The FAULT state can be entered from any state. In the FAULT state, the drive is disabled and the
application waits for the faults to be cleared.
When it detects that the fault has disappeared and the fault clear command is accepted, the RUN/STOP
switch is moved to the stop position and the application transits to the INIT state. The “Wrong
hardware” and “Mains out of range” faults can only be cleared by reset.
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Application RUN
State
from RUN State
EXCITATION State
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SpinningCtrl=1
SPINNING State
DeexcitationCtrl=1
DeexcitationCtrl=1
DEEXCITATION State
to RUN State
Figure 7-9. RUN State Substates State Machine
7.5 Speed Sensing
All members of the Motorola DSP56F80x family except the DSP56F801, contain a quadrature decoder
module. This peripheral is commonly used for position and speed sensing. The quadrature decoder
position counter counts up/down at each edge of the Phase A and Phase B signals according to their
order; see Figure 7-10.
Figure 7-10. Quadrature Encoder Signals
In addition, the quadrature decoder input signals (Phase A, Phase B and Index) are connected to Quad
Timer module A. The quad timer module contains four identical counter/timer groups. Due to the wide
variability of quad timer modules, it is possible to use this module to decode quadrature encoder
signals and to sense position and speed. The application presented uses the quad timer approach for
speed measurement in order to be able to easily accommodate the software for the DSP56F801, which
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PHASE B
INDEX
Quadrature Decoder
Position Counter
Primary Source
Primary Source
QTimer A0
cascade mode
PHASE A
Internal Digital Filter
does not have a quadrature decoder module. The configuration of the quad timer module is shown in
Figure 7-11. The presented configuration is ready for position sensing handled by timer A1. In the AC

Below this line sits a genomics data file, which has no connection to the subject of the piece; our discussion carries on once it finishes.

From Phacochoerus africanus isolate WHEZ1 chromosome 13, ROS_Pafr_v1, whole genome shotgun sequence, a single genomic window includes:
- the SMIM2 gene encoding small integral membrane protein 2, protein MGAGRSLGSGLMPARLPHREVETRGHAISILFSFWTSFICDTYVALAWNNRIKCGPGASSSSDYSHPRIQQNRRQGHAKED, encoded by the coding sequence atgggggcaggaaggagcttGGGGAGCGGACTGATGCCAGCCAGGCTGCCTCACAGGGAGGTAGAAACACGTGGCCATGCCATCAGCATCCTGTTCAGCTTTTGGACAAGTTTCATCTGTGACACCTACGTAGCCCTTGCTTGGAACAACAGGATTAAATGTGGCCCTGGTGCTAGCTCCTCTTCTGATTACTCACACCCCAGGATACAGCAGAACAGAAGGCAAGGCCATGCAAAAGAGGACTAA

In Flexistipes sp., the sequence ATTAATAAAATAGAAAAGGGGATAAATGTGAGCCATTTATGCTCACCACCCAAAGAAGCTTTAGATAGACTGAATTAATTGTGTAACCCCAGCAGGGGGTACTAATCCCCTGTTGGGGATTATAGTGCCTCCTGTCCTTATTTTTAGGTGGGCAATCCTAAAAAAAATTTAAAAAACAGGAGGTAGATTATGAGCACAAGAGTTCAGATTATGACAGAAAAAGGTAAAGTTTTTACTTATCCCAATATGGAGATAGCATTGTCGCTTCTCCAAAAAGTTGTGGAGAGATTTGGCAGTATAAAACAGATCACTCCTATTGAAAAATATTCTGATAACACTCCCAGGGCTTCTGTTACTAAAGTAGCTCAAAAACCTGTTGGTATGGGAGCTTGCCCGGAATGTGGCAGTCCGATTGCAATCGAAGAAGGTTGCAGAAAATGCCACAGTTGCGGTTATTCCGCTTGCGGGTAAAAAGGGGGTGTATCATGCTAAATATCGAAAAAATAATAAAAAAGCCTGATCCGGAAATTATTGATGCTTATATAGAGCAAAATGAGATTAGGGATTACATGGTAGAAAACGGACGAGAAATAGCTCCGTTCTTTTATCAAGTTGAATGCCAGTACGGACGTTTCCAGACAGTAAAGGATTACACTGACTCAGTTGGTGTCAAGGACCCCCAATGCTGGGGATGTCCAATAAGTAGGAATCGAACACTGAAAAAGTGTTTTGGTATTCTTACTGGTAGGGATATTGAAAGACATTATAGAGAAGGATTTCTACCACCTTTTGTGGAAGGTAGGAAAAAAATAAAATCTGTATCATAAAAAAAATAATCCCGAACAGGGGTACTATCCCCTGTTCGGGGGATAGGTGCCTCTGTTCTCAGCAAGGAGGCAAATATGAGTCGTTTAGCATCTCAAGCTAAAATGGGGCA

induction motor vector control application presented, however, position sensing is not applied.
Secondary Source
QTimer A1
Secondary Source
Impulses Counter
Primary Source
QTimer A2
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Secondary Source
Period Timer
CLK/2
Primary Source
QTimer A3
Secondary Source
Time Base
CLK
Primary Source
QTimer C0
not used
Secondary Source
Figure 7-11. Quad Timer Module A Configuration
7.5.1 Speed Sensing
There are two common ways to measure speed. The first method measures the time between two
following edges of the quadrature encoder; the second method measures the position difference per
constant period. The first method is used at low speed. At higher speeds, when the measured period is
very short, the speed calculation algorithm switches to the second method.
The proposed algorithm combines both of the above mentioned methods. The algorithm
simultaneously measures the number of quadrature encoder pulses per constant period and their
accurate time period. The speed can then be expressed as:
k1 ⋅ N
k1 ⋅ N
k ⋅ N- = ----------------------------- = -------------speed = -----------N clkT2
T
T clkT2 N clkT2
(EQ 7-8)
where
50
speed
calculated speed
[-]
k
scaling constant
[-]
k1
scaling constant
[s]
N
number of counted pulses per constant period
[-]
T
accurate period of N pulses
[s]
TclkT2
period of input clock to timer A2
[s]
NclkT2
number of pulses counted by timer A2
[-]
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The speed-sensing algorithm uses three timers (A0, A2, A3) in quad timer module A and another timer
as a time base (C0). The timer A0 is used in quadrature count mode, where the primary and secondary
external inputs are decoded as quadrature encoded signals. The timer A0 counts to zero and then
reinitializes. The other two timers (A2 and A3) are required for counting the quadrature signals and
their period (see Figure 7-11.). Timer A2 counts the quadrature encoder pulses from timer A0 and
timer A3 counts a system clock divided by 2. The values in both timers can be captured by each edge
of the Phase A signal. The time base is provided by timer C0, which is set to call a slow control loop
every 1ms where the speed measurement is calculated. The speed processing algorithm works as
follows:
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1. The new captured values of both timers are read. The difference in the number of pulses and their
accurate period are calculated from actual and previous values.
2. The new values are saved for the next period and the capture register is enabled. From this time,
the first edge of the Phase A signal captures the values of both timers (A2, A3) and the capture
register is disabled.
3. The speed is calculated using (EQ 7-1)
4. This process is repeated with each call of the speed processing algorithm; (see Figure 7-12.)
C
Figure 7-12. Speed Processing
7.5.1.1 Minimum and Maximum Speed Calculation
The minimum speed is given by the following equation:
60
v min = ---------------------4N E T calc
(EQ 7-1)
where:
vmin
minimum obtainable speed
[rpm]
NE
number of encoder pulses per revolution
[-]
Tcalc